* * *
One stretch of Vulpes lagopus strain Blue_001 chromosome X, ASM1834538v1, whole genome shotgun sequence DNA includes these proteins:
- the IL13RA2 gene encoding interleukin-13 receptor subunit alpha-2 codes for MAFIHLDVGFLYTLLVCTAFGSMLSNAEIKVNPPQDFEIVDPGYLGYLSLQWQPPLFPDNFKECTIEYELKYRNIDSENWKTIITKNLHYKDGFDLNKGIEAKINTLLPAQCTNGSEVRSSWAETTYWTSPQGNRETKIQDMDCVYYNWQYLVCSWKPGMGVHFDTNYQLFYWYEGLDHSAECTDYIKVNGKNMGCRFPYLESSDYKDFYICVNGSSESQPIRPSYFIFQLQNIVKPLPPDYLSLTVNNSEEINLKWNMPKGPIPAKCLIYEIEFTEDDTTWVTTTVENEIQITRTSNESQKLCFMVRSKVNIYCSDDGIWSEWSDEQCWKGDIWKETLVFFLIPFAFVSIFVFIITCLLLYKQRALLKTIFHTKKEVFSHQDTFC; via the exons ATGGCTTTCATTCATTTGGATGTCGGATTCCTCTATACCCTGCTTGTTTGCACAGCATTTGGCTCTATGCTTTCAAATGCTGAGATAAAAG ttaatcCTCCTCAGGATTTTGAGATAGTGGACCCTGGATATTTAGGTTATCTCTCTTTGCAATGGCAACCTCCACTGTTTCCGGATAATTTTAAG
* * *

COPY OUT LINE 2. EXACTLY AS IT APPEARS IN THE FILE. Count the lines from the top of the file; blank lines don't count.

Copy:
- the IL13RA2 gene encoding interleukin-13 receptor subunit alpha-2 codes for MAFIHLDVGFLYTLLVCTAFGSMLSNAEIKVNPPQDFEIVDPGYLGYLSLQWQPPLFPDNFKECTIEYELKYRNIDSENWKTIITKNLHYKDGFDLNKGIEAKINTLLPAQCTNGSEVRSSWAETTYWTSPQGNRETKIQDMDCVYYNWQYLVCSWKPGMGVHFDTNYQLFYWYEGLDHSAECTDYIKVNGKNMGCRFPYLESSDYKDFYICVNGSSESQPIRPSYFIFQLQNIVKPLPPDYLSLTVNNSEEINLKWNMPKGPIPAKCLIYEIEFTEDDTTWVTTTVENEIQITRTSNESQKLCFMVRSKVNIYCSDDGIWSEWSDEQCWKGDIWKETLVFFLIPFAFVSIFVFIITCLLLYKQRALLKTIFHTKKEVFSHQDTFC; via the exons ATGGCTTTCATTCATTTGGATGTCGGATTCCTCTATACCCTGCTTGTTTGCACAGCATTTGGCTCTATGCTTTCAAATGCTGAGATAAAAG ttaatcCTCCTCAGGATTTTGAGATAGTGGACCCTGGATATTTAGGTTATCTCTCTTTGCAATGGCAACCTCCACTGTTTCCGGATAATTTTAAG